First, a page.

Popular myth has it that one of the most remarkable conversations in modern literary history took place on a cool and misty late autumn in 1896, in the small village of Crowthorne in the county of Berkshire.
One word --and only one word-- was ever actually lost: bondmaid, which appears in Johnson's dictionary, was actually lost by Murray and was found, a stray without a home, long after the fascicle Battentlie - Bozzom had been published. It, and tens of thousands of words that had evolved or appeared during the forty-four years spent assembling the fascicles and their [twelve] parent volumes, appeared in a supplement, which came out in 1933. Four further supplements appeared between 1972 and 1986. In 1989, using the new abilities of the computer, Oxford University Press issued its fully integrated second edition, incorporating all the changes and additions of the supplements in twenty rather more slender volumes. [220]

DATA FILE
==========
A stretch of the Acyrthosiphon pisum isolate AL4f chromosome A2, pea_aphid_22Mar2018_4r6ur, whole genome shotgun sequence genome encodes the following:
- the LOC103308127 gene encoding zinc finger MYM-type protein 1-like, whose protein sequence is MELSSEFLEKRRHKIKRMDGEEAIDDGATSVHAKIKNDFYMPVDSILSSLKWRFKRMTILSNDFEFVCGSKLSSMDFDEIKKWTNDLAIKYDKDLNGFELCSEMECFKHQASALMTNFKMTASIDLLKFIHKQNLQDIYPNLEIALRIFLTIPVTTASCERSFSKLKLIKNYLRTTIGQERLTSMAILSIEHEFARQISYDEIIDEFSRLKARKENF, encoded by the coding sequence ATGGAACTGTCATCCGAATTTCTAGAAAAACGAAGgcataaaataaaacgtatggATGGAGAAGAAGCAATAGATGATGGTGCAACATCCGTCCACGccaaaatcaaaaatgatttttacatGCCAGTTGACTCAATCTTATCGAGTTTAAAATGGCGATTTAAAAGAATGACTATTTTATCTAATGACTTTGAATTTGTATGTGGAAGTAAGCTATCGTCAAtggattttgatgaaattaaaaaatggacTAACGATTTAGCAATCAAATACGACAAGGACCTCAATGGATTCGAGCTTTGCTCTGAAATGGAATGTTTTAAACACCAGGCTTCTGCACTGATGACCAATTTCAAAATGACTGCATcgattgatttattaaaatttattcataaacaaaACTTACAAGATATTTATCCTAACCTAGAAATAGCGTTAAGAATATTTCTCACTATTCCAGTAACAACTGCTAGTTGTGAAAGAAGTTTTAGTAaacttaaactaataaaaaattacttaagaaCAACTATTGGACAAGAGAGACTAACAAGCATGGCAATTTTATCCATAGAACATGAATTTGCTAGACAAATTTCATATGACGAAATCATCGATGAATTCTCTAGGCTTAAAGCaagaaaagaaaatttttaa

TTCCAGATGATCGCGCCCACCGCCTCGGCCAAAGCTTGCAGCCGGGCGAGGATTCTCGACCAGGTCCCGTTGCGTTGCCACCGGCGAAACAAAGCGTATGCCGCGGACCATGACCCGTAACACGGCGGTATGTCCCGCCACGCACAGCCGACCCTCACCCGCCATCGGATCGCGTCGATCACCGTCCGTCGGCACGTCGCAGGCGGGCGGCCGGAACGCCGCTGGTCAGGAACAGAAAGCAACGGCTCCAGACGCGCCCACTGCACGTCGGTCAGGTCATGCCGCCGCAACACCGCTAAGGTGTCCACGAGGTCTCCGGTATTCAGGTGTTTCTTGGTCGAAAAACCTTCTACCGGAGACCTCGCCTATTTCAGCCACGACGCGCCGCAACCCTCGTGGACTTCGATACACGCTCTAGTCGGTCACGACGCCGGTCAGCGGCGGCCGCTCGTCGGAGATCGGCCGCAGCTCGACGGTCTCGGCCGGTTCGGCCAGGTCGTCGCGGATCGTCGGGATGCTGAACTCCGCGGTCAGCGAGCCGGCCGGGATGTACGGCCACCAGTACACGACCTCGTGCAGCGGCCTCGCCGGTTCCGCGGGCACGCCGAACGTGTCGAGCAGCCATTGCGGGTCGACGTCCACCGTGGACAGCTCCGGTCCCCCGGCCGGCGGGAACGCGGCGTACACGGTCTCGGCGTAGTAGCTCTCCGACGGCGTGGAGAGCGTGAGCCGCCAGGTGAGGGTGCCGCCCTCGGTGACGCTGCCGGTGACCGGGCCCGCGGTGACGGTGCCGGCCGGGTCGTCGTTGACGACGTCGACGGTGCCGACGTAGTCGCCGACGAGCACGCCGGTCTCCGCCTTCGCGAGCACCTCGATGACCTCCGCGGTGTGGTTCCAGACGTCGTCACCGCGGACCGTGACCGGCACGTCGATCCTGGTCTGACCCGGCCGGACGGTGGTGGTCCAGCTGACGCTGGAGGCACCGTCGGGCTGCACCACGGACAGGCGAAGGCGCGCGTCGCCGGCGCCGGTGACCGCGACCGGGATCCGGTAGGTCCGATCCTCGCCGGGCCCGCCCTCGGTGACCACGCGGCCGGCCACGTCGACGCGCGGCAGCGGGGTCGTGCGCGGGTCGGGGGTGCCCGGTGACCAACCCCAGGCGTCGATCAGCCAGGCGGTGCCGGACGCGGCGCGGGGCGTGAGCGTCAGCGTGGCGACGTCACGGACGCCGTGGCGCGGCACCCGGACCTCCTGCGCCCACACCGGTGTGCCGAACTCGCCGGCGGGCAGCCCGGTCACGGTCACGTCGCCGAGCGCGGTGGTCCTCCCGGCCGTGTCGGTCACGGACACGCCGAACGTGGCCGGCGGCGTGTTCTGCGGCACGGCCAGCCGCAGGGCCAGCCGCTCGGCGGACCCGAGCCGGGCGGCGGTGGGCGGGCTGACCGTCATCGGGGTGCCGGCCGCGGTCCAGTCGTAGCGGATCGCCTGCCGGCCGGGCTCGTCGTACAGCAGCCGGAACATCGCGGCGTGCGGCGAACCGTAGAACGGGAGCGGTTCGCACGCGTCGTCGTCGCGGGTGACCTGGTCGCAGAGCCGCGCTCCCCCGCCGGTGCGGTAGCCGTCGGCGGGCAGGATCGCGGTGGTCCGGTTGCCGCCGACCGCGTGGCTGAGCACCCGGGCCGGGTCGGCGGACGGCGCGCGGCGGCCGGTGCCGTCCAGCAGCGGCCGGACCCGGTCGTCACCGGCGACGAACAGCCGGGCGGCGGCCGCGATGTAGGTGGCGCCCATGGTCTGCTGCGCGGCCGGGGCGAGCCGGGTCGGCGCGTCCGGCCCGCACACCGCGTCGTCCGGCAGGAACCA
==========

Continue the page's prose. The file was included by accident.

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UK title: The Surgeon of Crowthorne:a tale of murder, madness and the Oxford English dictionary

US title: The Professor and the Madman
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A wonderful story...It has all the ingredients of one of Patrick McGrath's icily stylish novels: madness, violence, arcane obsessions, weird learning, ghastly comedy - John Banville, Literary Review

Two distinguished-looking Victorians, both learned and serious, yet from very different worlds: one a brilliant polymath, the other a madman and a murderer.

Dr James Murray, erudite and pious, who broke free from an impoverished childhood to become a towering figure of British scholarship and editor of the great Oxford English Dictionary.

Dr W.C. Minor, lascivious, charismatic, a millionaire American Civil War surgeon and homicidal lunatic. Confined to Broadmoor Asylum he pursued his passion for words and became one of the OED's most valued contributors.